Ambitious and polished, Jim Slattery was a formidable opponent. He grew up in an Atchison County community called — and I am not making this up – Good Intent. He worked on the railroad to earn money for college.

Oh yeah? My guy learned about politics sweeping out his family’s livestock trucks. And he loaded the boxes in the freight trucks high and tight.
Effective and efficient. Just like he’d managed the office of Secretary of State the previous eight years.

Personally, I liked Slattery. I’d even voted for him a time or three. But when one goes to work on a political campaign at that level, you love your guy and your job is to beat the other guy.
The first alternate spellcheck option that popped up for Slattery was Slithery. He was a Washington Congressman, so we called him that out loud. He’d voted to raise taxes, so we shared that information with voters.
My skin grew thick pretty quick that year. The East Coast hired media guns played a cut-throat game and when they were casting about for a fall guy, I learned how to be elsewhere.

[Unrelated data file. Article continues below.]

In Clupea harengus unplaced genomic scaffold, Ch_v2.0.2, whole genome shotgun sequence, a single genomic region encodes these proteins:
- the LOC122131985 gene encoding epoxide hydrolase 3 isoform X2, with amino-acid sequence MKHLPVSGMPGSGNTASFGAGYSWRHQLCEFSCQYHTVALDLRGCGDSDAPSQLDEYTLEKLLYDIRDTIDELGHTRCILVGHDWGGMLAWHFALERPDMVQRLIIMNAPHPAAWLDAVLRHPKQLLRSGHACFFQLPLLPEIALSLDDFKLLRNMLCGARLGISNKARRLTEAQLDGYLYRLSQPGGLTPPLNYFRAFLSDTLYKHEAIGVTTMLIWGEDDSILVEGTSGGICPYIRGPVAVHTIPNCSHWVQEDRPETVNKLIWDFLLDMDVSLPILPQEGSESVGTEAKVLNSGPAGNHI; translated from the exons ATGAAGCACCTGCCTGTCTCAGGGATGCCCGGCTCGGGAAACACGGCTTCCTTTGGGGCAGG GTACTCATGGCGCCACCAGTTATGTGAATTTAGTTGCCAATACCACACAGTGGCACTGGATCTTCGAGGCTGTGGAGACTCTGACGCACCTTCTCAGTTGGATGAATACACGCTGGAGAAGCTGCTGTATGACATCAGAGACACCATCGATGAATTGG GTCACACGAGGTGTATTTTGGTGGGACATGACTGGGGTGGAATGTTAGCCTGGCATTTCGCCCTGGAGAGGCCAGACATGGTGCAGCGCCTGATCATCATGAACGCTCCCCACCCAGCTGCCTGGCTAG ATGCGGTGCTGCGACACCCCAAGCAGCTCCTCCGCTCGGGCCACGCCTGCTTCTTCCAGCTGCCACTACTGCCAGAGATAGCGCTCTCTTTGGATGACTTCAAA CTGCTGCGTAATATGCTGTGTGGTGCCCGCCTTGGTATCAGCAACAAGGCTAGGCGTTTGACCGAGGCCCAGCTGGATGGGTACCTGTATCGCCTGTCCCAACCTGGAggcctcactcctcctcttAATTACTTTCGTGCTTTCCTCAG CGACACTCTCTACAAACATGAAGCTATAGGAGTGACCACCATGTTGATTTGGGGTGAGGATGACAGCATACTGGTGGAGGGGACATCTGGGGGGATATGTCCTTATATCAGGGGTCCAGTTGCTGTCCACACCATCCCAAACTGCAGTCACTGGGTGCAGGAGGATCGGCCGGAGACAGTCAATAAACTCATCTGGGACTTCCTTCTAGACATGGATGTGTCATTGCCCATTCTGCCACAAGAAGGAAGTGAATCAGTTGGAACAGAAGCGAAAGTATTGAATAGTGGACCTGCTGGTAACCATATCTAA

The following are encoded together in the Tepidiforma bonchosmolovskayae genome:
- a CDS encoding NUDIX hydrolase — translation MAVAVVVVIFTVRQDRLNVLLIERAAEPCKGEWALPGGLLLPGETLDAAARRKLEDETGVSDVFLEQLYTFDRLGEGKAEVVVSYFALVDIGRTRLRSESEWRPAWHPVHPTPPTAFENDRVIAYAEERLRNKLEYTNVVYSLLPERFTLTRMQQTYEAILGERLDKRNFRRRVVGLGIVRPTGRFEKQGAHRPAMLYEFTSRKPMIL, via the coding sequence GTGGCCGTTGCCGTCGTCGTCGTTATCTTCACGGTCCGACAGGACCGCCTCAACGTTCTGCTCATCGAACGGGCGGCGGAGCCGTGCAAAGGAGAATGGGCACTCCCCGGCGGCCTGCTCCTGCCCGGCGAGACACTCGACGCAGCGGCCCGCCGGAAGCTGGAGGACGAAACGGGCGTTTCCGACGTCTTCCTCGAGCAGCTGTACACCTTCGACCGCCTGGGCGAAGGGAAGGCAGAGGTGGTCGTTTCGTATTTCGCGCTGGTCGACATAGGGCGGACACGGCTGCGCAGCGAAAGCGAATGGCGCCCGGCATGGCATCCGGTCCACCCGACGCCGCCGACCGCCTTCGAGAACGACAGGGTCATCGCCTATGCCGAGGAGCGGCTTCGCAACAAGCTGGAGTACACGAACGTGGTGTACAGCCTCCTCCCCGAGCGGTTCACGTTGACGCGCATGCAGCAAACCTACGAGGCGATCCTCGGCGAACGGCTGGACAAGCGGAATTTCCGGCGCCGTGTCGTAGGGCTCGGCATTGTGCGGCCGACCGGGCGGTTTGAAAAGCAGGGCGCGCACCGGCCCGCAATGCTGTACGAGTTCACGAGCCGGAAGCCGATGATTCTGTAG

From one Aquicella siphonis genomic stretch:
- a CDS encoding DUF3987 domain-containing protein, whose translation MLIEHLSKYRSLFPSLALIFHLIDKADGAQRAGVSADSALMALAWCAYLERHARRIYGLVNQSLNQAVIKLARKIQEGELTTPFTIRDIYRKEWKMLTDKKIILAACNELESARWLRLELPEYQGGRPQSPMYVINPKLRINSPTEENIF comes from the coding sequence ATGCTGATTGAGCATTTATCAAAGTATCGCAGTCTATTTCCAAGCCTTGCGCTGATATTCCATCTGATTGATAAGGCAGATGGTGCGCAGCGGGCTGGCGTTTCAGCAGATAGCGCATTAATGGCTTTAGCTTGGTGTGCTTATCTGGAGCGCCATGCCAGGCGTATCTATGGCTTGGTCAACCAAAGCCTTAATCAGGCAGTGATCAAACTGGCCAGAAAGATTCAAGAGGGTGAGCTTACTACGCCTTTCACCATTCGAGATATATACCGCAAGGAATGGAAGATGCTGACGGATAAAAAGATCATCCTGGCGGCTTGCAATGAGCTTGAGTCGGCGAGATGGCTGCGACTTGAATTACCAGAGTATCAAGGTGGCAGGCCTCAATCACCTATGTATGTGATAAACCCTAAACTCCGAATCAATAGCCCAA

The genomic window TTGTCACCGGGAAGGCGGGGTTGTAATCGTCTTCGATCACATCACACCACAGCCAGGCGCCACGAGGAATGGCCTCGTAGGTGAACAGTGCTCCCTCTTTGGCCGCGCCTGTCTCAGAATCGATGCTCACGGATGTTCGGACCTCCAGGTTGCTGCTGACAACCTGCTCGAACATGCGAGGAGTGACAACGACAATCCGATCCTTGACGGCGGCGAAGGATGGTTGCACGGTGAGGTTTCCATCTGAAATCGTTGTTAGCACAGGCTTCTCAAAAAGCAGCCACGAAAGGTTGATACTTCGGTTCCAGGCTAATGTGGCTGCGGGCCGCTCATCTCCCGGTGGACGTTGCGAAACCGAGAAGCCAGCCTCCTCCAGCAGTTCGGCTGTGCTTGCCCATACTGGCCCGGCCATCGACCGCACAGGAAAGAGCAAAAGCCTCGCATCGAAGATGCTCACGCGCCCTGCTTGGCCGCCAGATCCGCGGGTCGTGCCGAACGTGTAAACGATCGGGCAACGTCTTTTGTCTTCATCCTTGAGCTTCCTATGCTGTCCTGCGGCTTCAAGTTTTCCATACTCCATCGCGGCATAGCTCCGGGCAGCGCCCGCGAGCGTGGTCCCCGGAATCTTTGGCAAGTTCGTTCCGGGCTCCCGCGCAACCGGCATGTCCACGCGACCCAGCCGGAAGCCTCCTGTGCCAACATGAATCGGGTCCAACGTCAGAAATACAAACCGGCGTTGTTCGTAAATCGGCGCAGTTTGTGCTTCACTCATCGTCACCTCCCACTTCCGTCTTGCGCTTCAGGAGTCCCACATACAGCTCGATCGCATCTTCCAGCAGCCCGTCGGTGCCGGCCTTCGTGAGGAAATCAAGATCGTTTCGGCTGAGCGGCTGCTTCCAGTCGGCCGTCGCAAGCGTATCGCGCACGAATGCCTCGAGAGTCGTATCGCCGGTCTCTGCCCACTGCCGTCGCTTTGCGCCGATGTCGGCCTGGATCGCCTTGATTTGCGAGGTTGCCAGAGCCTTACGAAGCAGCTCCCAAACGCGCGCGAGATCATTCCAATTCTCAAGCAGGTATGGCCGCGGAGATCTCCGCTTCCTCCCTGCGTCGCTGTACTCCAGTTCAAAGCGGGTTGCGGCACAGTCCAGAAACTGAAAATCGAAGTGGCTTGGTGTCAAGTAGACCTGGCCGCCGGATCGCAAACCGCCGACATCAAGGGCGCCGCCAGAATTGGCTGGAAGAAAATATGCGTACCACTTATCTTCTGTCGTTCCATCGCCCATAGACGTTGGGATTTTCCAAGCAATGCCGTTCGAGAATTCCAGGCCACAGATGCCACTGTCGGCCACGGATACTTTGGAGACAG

On Election Day, we knew by mid-morning we would win.

Victory cigars. The Governor's (my caps) '98 re-election team.
Four years later, a leave of absence from the Governor’s staff to go back to the campaign. In ’98, the challenge came from the right. The Primary opponent was the former Chair of the State GOP, who had won the party apparatus fair and square by suiting up and working at the precinct committee level.

Our oppo research revealed his Achilles Heel. As a state lawmaker, he’d voted for some sizeable tax hikes. We wasted no time taking to the airwaves to define him before he could define himself. 

If we can win in August, we can play golf in September.

We did. And we did.

Twenty years later, it’s the eve of another election in my beloved home state. Sure, there’s more money in today’s politics and more vehicles to deliver the message.

Today alone, I’ve deleted a dozen robocalls and hung up on Mitt Romney and Newt Gingrich, who, regardless of whether you agree with his politics – was the rising tide behind the 1994 Republican Revolution that helped lift the boats of a lot of candidates with an R behind their name that year.

Sorry, Newt.

I’m so grateful and privileged to have had that opportunity. Free advice from a precipice approacher: Any young person interested in government or civic engagement or making the world a better place should work on a political campaign.

Despite the cynicism inherent in today's politics, there is always room for idealism.